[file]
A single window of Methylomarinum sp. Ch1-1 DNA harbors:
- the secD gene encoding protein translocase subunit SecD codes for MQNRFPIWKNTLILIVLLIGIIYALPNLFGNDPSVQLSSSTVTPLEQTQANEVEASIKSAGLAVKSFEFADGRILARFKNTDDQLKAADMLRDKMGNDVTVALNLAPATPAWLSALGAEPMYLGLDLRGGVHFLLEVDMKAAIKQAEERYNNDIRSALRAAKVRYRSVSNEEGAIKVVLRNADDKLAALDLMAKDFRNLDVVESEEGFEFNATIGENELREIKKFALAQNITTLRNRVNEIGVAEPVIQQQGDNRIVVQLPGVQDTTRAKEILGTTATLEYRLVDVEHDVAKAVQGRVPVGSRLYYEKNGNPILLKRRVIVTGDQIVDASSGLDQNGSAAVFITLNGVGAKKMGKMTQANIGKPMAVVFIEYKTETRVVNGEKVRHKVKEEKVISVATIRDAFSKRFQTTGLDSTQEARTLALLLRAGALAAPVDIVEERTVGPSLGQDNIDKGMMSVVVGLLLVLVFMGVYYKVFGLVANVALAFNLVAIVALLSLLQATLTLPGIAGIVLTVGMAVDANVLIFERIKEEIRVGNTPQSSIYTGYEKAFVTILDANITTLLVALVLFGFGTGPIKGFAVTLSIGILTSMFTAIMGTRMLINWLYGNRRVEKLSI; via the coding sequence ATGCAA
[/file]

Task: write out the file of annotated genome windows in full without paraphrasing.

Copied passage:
A single window of Methylomarinum sp. Ch1-1 DNA harbors:
- the secD gene encoding protein translocase subunit SecD codes for MQNRFPIWKNTLILIVLLIGIIYALPNLFGNDPSVQLSSSTVTPLEQTQANEVEASIKSAGLAVKSFEFADGRILARFKNTDDQLKAADMLRDKMGNDVTVALNLAPATPAWLSALGAEPMYLGLDLRGGVHFLLEVDMKAAIKQAEERYNNDIRSALRAAKVRYRSVSNEEGAIKVVLRNADDKLAALDLMAKDFRNLDVVESEEGFEFNATIGENELREIKKFALAQNITTLRNRVNEIGVAEPVIQQQGDNRIVVQLPGVQDTTRAKEILGTTATLEYRLVDVEHDVAKAVQGRVPVGSRLYYEKNGNPILLKRRVIVTGDQIVDASSGLDQNGSAAVFITLNGVGAKKMGKMTQANIGKPMAVVFIEYKTETRVVNGEKVRHKVKEEKVISVATIRDAFSKRFQTTGLDSTQEARTLALLLRAGALAAPVDIVEERTVGPSLGQDNIDKGMMSVVVGLLLVLVFMGVYYKVFGLVANVALAFNLVAIVALLSLLQATLTLPGIAGIVLTVGMAVDANVLIFERIKEEIRVGNTPQSSIYTGYEKAFVTILDANITTLLVALVLFGFGTGPIKGFAVTLSIGILTSMFTAIMGTRMLINWLYGNRRVEKLSI; via the coding sequence ATGCAA